The original GNU Make tried to solve this by providing a domain specific language (DSL) to describe targets, actions and rules. Rules specify relationships (“the hello program depends on hello.o object file”, “hello.o object file depends on hello.cpp source file”, etc.). Actions are shell commands. This means that as a developer, you are expected to learn both the Make language, and some shell language.

The make approach proved to be useful for small C programs, but quite hectic when it came to big programs. In addition, Make is effectively not cross-platform.

So, SCons is an alternative, next generation, build framework. It was designed to be cross platform from the ground up. It is meant to be easier to use and maintain, more reliable and faster.

SCons is written in Python. The configuration files (Makefile alternatives) are pure Python scripts. SCons exposes a declarative API, used to describe relationships. The developer can write very simple configuration files, using only SCons commands, while having the option to unleash the full power of Python.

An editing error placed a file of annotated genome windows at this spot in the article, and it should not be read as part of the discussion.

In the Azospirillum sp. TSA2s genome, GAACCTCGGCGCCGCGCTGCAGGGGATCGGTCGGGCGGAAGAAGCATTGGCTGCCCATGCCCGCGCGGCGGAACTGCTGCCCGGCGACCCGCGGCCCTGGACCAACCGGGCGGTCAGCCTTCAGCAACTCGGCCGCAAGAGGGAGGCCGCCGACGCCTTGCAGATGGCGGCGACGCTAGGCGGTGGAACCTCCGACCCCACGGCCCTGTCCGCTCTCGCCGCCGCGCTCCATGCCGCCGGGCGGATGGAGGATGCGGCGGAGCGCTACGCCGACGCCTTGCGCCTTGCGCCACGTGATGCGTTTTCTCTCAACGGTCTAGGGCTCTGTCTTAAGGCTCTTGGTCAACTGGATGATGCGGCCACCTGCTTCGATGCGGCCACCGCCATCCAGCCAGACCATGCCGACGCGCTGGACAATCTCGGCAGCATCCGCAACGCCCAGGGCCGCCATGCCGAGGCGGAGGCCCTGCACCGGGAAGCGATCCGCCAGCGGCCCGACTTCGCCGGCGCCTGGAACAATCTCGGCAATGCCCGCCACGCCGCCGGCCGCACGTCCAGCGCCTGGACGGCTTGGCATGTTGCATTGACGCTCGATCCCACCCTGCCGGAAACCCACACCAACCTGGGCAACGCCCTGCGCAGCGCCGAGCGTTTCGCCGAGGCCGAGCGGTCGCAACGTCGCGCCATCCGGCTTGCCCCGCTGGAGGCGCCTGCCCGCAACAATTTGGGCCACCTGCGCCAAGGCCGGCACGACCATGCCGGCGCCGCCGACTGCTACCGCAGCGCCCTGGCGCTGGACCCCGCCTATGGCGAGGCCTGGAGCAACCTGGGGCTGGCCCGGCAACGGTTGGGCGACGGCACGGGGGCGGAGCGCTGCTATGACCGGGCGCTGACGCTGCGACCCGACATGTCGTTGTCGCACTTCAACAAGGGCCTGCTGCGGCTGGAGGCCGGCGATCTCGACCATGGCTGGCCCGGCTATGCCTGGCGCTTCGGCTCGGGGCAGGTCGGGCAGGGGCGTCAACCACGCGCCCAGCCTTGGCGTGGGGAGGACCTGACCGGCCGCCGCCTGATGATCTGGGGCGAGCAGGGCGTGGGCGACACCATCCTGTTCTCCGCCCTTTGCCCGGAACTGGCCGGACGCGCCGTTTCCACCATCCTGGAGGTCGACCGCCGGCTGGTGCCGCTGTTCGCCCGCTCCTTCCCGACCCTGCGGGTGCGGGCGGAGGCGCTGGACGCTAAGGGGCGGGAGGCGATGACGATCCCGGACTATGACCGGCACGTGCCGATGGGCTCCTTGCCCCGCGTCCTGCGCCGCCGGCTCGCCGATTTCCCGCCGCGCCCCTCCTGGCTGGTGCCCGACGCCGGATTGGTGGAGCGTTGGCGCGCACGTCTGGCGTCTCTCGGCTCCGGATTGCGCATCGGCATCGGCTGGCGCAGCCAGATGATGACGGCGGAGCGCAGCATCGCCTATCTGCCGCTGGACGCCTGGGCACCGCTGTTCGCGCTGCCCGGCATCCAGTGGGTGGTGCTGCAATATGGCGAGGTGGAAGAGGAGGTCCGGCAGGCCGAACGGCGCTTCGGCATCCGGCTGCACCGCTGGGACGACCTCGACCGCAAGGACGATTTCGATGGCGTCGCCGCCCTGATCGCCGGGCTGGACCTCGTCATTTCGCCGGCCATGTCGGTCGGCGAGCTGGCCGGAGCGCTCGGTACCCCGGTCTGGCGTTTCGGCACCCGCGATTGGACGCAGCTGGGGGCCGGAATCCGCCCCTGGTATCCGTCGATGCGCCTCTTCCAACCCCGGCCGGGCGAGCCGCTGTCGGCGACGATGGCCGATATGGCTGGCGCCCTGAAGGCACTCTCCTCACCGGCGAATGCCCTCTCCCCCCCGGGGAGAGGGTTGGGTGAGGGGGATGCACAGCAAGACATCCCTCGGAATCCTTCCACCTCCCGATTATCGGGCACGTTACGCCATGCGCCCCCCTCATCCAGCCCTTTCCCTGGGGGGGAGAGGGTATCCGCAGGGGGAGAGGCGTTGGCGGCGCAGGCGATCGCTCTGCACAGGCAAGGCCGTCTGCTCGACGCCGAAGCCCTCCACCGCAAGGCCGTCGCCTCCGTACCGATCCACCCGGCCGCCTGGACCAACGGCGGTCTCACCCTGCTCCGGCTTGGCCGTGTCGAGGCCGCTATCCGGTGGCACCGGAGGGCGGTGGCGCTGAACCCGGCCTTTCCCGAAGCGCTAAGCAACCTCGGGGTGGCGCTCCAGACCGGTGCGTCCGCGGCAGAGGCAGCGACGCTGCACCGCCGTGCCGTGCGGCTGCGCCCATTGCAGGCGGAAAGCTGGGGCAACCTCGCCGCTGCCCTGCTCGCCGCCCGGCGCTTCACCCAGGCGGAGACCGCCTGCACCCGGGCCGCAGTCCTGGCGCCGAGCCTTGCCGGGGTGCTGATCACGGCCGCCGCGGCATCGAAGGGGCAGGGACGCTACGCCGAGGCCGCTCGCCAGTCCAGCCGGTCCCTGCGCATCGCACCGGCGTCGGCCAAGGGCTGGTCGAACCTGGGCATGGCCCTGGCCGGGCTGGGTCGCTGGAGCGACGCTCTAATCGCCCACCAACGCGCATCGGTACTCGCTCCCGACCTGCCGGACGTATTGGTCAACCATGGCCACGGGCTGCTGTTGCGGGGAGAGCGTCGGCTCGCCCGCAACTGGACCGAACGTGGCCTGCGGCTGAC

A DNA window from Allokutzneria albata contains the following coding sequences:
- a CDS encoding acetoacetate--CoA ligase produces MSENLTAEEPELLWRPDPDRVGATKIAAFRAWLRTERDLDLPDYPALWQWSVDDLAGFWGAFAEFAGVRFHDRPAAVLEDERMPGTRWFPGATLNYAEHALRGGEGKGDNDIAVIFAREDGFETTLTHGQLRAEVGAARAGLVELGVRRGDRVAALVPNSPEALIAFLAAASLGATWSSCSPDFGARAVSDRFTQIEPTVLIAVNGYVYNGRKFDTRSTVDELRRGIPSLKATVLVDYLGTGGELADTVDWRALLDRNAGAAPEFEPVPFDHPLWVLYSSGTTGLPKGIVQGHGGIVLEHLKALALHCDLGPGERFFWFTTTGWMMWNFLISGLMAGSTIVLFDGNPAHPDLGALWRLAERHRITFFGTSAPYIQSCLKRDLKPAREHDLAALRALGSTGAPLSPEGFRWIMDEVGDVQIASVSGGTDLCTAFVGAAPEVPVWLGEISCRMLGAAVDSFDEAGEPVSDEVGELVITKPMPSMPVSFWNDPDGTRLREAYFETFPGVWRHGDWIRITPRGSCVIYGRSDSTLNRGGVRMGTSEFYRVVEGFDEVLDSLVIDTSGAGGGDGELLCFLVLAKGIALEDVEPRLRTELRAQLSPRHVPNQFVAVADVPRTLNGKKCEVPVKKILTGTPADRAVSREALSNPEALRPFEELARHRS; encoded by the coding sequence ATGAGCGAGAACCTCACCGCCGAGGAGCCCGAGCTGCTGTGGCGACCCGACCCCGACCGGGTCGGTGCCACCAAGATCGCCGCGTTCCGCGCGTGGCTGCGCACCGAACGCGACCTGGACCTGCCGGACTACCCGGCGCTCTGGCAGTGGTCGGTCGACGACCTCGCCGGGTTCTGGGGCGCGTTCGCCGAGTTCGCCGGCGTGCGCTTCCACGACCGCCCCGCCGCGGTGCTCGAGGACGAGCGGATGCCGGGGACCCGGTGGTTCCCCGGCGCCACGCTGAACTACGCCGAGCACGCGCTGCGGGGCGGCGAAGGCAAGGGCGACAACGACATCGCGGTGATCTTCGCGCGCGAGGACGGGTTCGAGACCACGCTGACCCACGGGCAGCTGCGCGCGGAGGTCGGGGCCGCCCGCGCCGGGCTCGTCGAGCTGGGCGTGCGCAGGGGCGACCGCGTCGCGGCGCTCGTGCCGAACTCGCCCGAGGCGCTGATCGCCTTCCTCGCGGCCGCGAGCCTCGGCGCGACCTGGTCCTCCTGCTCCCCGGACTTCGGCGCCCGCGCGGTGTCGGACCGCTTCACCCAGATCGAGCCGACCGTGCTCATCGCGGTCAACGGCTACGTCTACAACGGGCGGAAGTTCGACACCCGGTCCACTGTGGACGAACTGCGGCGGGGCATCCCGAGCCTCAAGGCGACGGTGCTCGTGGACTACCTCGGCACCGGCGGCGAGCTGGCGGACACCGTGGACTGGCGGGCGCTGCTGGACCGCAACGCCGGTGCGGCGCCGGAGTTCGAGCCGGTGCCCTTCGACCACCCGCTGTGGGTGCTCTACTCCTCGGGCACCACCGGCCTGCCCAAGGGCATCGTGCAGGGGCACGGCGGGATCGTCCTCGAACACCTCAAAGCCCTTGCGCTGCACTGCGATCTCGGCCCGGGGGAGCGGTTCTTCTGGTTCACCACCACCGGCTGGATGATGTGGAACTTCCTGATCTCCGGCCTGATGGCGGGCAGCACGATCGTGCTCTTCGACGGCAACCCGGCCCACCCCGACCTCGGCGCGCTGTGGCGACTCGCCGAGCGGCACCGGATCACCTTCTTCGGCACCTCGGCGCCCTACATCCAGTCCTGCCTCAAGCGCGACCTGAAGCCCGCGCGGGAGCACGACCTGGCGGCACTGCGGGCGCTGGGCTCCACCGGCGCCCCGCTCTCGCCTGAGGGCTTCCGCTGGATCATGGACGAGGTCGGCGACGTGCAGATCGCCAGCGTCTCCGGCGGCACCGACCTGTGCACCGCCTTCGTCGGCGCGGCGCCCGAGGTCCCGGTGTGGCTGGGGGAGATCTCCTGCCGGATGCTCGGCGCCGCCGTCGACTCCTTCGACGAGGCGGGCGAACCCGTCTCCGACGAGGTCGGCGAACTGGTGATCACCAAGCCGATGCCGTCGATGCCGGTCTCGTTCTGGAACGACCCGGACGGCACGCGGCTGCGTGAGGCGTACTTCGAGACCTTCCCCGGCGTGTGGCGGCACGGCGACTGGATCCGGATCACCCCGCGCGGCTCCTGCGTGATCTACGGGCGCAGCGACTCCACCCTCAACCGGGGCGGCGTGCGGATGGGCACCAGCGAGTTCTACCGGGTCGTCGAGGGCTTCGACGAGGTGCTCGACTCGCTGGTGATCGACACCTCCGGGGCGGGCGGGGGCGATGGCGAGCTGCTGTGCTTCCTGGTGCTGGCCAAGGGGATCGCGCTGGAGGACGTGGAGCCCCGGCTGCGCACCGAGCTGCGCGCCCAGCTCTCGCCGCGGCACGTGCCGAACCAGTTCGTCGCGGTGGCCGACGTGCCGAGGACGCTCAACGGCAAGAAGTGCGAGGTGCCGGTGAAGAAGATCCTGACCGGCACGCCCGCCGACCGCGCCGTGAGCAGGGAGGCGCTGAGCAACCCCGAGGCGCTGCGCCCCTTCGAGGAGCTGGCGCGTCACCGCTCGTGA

Why Is SCons Better Than Make?

Here are a couple of reasons:

  • SO MUCH SIMPLER to use and maintain! No more job security for the person maintaining the Makefiles.
  • Python!
    • You can use a real programming language to solve build problems.
    • Assuming you have Python installed, it’s super easy to install SCons (as easy as apt-get install scons, or even easy_install scons).
  • Reliable, automatic dependency analysis built-in for several languages, with the ability to extend to more languages via user-defined scanners.
  • Built-in support for building programs in many languages, also extensible via user-defined builders.
  • Automatic detection of system build tools across platforms (be it GCC, or Visual Studio).
  • Baked in features from complementing tools like autoconf, automake, cache, as we’ll see.

Show Me the Money

To demonstrate how much simpler SCons is, let’s do the SCons version of building the hello world program.

Same source file as above. We add a SConstruct configuration file: